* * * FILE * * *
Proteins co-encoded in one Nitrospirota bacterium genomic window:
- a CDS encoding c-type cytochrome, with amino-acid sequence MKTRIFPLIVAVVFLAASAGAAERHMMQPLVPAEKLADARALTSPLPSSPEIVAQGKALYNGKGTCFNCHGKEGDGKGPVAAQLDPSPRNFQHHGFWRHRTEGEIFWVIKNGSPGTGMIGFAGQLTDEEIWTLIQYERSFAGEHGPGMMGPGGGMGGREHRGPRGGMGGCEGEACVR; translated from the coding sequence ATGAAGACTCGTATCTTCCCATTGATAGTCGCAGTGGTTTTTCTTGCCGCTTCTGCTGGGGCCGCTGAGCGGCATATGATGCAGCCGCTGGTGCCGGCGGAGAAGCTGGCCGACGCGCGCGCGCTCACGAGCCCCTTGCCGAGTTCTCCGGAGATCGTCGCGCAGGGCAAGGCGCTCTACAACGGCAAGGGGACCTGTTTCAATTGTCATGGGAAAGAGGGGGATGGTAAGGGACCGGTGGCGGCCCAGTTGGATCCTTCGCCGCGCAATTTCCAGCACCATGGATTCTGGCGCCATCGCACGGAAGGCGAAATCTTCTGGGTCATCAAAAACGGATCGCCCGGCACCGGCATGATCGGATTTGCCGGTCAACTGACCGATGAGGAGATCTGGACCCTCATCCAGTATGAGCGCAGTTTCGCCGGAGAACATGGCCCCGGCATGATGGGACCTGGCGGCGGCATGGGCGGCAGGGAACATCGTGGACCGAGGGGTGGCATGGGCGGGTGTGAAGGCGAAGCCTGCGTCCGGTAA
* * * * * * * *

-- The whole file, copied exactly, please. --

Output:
Proteins co-encoded in one Nitrospirota bacterium genomic window:
- a CDS encoding c-type cytochrome, with amino-acid sequence MKTRIFPLIVAVVFLAASAGAAERHMMQPLVPAEKLADARALTSPLPSSPEIVAQGKALYNGKGTCFNCHGKEGDGKGPVAAQLDPSPRNFQHHGFWRHRTEGEIFWVIKNGSPGTGMIGFAGQLTDEEIWTLIQYERSFAGEHGPGMMGPGGGMGGREHRGPRGGMGGCEGEACVR; translated from the coding sequence ATGAAGACTCGTATCTTCCCATTGATAGTCGCAGTGGTTTTTCTTGCCGCTTCTGCTGGGGCCGCTGAGCGGCATATGATGCAGCCGCTGGTGCCGGCGGAGAAGCTGGCCGACGCGCGCGCGCTCACGAGCCCCTTGCCGAGTTCTCCGGAGATCGTCGCGCAGGGCAAGGCGCTCTACAACGGCAAGGGGACCTGTTTCAATTGTCATGGGAAAGAGGGGGATGGTAAGGGACCGGTGGCGGCCCAGTTGGATCCTTCGCCGCGCAATTTCCAGCACCATGGATTCTGGCGCCATCGCACGGAAGGCGAAATCTTCTGGGTCATCAAAAACGGATCGCCCGGCACCGGCATGATCGGATTTGCCGGTCAACTGACCGATGAGGAGATCTGGACCCTCATCCAGTATGAGCGCAGTTTCGCCGGAGAACATGGCCCCGGCATGATGGGACCTGGCGGCGGCATGGGCGGCAGGGAACATCGTGGACCGAGGGGTGGCATGGGCGGGTGTGAAGGCGAAGCCTGCGTCCGGTAA